Pubdate: Sat, 06 Jul 2013
Source: Hamilton Spectator (CN ON)
Copyright: 2013 The Hamilton Spectator
Author: Teri Pecoskie


It took eight years and $80,000, but Gator Ted's has come out on top.

The Ontario Human Rights Tribunal has dismissed a complaint against 
the Guelph Line sports bar, bringing an end to a nearly decadelong 
dispute between owner Ted Kindos and a patron who smokes medicinal marijuana.

"It's a huge victory against Big Brother," Kindos said. "We protected 
our restaurant, at the end of the day. We knew we did nothing wrong."

Steve Gibson, a restaurant regular, launched the complaint in 2005, 
saying he was discriminated against when Kindos asked him not to 
smoke marijuana outside the establishment's front door. Customers had 
complained about the smell, the owner said.

Gibson, who injured his neck in an industrial accident, is among the 
nearly 14,000 Canadians who are authorized to use marijuana to control pain.

In his 3 3-page decision, Brian Eyolfson, an adjudicator for the 
tribunal, found Gibson does not have a disability-related need to 
smoke marijuana immediately outside Gator Ted's. He also said he's 
not satisfied Gibson established a case of discrimination.

Kindos said he was ready to settle with Gibson several years ago, 
agreeing to pay him $2,000 for mental anguish, arrange sensitivity 
training for staff and post a sign saying the bar accommodated 
medicinal smokers.

He changed his mind, however, when the Alcohol and Gaming Commission 
of Ontario warned that he could lose his liquor licence if anyone is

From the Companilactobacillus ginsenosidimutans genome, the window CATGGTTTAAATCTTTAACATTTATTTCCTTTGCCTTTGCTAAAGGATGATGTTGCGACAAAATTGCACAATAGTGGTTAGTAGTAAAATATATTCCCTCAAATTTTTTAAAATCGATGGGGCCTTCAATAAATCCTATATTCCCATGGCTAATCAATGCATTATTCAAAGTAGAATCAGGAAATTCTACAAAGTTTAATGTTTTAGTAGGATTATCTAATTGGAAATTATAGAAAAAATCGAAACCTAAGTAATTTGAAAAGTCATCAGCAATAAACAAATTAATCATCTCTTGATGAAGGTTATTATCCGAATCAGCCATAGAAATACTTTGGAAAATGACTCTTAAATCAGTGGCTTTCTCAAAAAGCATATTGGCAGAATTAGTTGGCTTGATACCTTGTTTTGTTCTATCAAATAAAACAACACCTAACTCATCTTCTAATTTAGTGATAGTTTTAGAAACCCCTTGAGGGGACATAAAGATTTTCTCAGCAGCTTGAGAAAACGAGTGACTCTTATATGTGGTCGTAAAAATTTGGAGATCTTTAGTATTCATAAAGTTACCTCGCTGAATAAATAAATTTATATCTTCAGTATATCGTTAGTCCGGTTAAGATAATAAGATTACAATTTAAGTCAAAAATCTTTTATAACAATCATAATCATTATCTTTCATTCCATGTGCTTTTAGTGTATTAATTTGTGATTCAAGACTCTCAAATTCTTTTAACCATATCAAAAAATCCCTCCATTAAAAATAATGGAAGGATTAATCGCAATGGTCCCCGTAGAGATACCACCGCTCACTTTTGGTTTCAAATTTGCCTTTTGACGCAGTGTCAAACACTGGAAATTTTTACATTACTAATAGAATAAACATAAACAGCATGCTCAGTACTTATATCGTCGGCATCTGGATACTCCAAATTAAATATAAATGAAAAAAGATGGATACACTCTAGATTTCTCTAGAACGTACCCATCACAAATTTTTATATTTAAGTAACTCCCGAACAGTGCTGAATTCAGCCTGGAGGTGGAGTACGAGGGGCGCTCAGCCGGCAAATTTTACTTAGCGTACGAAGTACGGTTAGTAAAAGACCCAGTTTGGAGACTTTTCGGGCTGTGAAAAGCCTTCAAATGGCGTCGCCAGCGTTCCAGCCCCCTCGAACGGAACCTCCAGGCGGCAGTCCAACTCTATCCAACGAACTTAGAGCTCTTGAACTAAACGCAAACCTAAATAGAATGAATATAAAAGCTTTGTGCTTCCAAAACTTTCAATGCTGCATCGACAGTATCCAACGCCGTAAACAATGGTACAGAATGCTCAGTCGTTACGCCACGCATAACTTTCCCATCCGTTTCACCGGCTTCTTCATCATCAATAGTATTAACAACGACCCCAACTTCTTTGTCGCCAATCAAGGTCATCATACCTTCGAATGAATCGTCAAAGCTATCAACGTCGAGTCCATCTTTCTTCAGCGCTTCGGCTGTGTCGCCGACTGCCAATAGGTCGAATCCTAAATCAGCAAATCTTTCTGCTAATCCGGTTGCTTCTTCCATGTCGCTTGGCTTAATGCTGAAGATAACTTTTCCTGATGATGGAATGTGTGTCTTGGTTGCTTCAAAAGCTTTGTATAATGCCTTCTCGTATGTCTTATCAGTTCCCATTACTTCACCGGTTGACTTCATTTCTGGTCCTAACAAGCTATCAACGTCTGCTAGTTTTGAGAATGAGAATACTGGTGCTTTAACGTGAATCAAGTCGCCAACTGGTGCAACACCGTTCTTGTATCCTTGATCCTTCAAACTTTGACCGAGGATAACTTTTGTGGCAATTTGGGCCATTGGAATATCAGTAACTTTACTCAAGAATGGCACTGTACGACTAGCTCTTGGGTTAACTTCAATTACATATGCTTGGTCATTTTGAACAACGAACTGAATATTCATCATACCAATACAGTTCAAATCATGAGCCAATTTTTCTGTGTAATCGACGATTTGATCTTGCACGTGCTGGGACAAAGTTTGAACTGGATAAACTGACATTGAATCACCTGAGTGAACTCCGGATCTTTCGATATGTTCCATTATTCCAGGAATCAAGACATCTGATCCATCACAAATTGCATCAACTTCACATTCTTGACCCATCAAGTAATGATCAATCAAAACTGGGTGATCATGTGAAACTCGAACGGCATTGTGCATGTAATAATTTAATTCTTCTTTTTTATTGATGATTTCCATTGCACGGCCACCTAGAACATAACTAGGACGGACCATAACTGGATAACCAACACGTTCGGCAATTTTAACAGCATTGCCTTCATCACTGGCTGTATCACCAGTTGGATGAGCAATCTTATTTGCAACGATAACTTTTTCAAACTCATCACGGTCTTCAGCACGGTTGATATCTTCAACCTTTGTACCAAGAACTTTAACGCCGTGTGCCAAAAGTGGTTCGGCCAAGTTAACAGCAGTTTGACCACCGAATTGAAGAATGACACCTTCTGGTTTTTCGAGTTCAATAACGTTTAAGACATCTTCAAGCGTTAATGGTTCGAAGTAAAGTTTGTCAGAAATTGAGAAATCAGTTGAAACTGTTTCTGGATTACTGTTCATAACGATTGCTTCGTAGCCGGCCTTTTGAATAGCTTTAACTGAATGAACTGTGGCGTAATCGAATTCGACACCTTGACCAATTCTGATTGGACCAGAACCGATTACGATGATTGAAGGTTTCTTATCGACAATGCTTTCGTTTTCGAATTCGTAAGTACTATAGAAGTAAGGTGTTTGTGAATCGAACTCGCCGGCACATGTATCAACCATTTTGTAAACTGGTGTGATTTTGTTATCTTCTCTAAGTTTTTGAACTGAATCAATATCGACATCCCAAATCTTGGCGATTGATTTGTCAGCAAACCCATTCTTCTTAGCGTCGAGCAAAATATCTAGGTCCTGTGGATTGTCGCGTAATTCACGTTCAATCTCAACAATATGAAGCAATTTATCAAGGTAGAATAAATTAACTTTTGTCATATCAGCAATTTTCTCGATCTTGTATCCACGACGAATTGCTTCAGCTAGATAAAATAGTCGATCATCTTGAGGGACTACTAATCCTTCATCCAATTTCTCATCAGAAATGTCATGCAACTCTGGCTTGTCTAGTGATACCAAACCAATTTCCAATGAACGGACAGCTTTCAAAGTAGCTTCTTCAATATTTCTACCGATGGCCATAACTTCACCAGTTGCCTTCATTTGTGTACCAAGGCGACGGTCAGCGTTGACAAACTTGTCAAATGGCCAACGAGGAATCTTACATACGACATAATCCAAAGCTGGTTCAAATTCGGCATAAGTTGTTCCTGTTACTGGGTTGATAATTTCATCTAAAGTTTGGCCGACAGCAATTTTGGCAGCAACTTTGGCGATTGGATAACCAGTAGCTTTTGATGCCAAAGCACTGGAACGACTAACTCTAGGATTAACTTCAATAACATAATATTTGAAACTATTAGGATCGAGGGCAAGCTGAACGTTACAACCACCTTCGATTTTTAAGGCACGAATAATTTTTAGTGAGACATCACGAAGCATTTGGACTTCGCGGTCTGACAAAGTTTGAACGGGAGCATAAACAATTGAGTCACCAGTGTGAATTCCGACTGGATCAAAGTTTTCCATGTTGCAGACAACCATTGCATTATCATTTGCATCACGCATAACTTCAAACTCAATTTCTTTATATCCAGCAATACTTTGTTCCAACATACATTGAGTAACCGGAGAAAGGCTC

caught smoking pot on restaurant property.

The decision to fight the complaint wasn't cheap. In all, Kindos 
estimates he spent as much as $80,000 on the proceedings.

"It was a huge financial impact, but we never gave up," he said.

Gibson, meanwhile, said he wasn't surprised by the outcome. Reached 
at home Friday evening, he said he finds the whole situation "ridiculous."

"The government doesn't know what the hell they're doing," he said, 
before hanging up the phone.

Kindos's lawyer, Gary Graham, described the tribunal's decision as 
"emotional" for his client.

"All he did was make a reasonable request to somebody that they do 
what they had to do away from the entrance of the restaurant," he 
said. "He was just protecting his business."

Graham also said the case raises important questions around the 
province's procedures for filing human rights complaints.

"Under the system by which human rights are adjudicated in Ontario, 
someone can fill out a form and make a complaint and put a small 
business through 10 years of litigation without there being any 
threshold as to how reasonable the complaint is," he said.

"What Ted's case does is demonstrate how vulnerable a small business 
is to frivolous complaints."
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